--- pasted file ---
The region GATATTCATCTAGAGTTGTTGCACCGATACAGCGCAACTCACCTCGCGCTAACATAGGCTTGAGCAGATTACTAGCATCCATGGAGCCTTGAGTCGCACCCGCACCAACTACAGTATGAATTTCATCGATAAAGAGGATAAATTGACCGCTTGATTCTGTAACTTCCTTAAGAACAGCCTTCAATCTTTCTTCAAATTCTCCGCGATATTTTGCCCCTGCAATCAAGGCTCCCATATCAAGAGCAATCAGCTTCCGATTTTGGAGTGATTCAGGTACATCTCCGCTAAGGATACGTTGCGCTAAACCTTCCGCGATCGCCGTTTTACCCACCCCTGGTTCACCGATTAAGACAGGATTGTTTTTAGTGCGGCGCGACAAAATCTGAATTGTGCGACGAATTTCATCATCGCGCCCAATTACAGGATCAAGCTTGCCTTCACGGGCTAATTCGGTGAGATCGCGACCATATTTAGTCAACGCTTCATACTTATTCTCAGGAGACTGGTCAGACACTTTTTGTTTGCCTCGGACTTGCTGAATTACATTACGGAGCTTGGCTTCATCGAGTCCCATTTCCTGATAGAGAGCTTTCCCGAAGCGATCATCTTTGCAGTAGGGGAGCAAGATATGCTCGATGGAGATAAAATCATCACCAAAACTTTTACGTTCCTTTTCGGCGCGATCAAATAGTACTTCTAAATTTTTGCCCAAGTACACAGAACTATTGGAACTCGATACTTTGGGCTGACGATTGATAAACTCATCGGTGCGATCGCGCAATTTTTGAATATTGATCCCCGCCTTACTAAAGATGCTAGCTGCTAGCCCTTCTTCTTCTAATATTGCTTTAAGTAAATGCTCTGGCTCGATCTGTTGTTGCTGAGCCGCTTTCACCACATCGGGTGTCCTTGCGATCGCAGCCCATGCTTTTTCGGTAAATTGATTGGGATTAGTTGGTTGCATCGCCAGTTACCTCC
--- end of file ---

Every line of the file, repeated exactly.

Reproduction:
The region GATATTCATCTAGAGTTGTTGCACCGATACAGCGCAACTCACCTCGCGCTAACATAGGCTTGAGCAGATTACTAGCATCCATGGAGCCTTGAGTCGCACCCGCACCAACTACAGTATGAATTTCATCGATAAAGAGGATAAATTGACCGCTTGATTCTGTAACTTCCTTAAGAACAGCCTTCAATCTTTCTTCAAATTCTCCGCGATATTTTGCCCCTGCAATCAAGGCTCCCATATCAAGAGCAATCAGCTTCCGATTTTGGAGTGATTCAGGTACATCTCCGCTAAGGATACGTTGCGCTAAACCTTCCGCGATCGCCGTTTTACCCACCCCTGGTTCACCGATTAAGACAGGATTGTTTTTAGTGCGGCGCGACAAAATCTGAATTGTGCGACGAATTTCATCATCGCGCCCAATTACAGGATCAAGCTTGCCTTCACGGGCTAATTCGGTGAGATCGCGACCATATTTAGTCAACGCTTCATACTTATTCTCAGGAGACTGGTCAGACACTTTTTGTTTGCCTCGGACTTGCTGAATTACATTACGGAGCTTGGCTTCATCGAGTCCCATTTCCTGATAGAGAGCTTTCCCGAAGCGATCATCTTTGCAGTAGGGGAGCAAGATATGCTCGATGGAGATAAAATCATCACCAAAACTTTTACGTTCCTTTTCGGCGCGATCAAATAGTACTTCTAAATTTTTGCCCAAGTACACAGAACTATTGGAACTCGATACTTTGGGCTGACGATTGATAAACTCATCGGTGCGATCGCGCAATTTTTGAATATTGATCCCCGCCTTACTAAAGATGCTAGCTGCTAGCCCTTCTTCTTCTAATATTGCTTTAAGTAAATGCTCTGGCTCGATCTGTTGTTGCTGAGCCGCTTTCACCACATCGGGTGTCCTTGCGATCGCAGCCCATGCTTTTTCGGTAAATTGATTGGGATTAGTTGGTTGCATCGCCAGTTACCTCC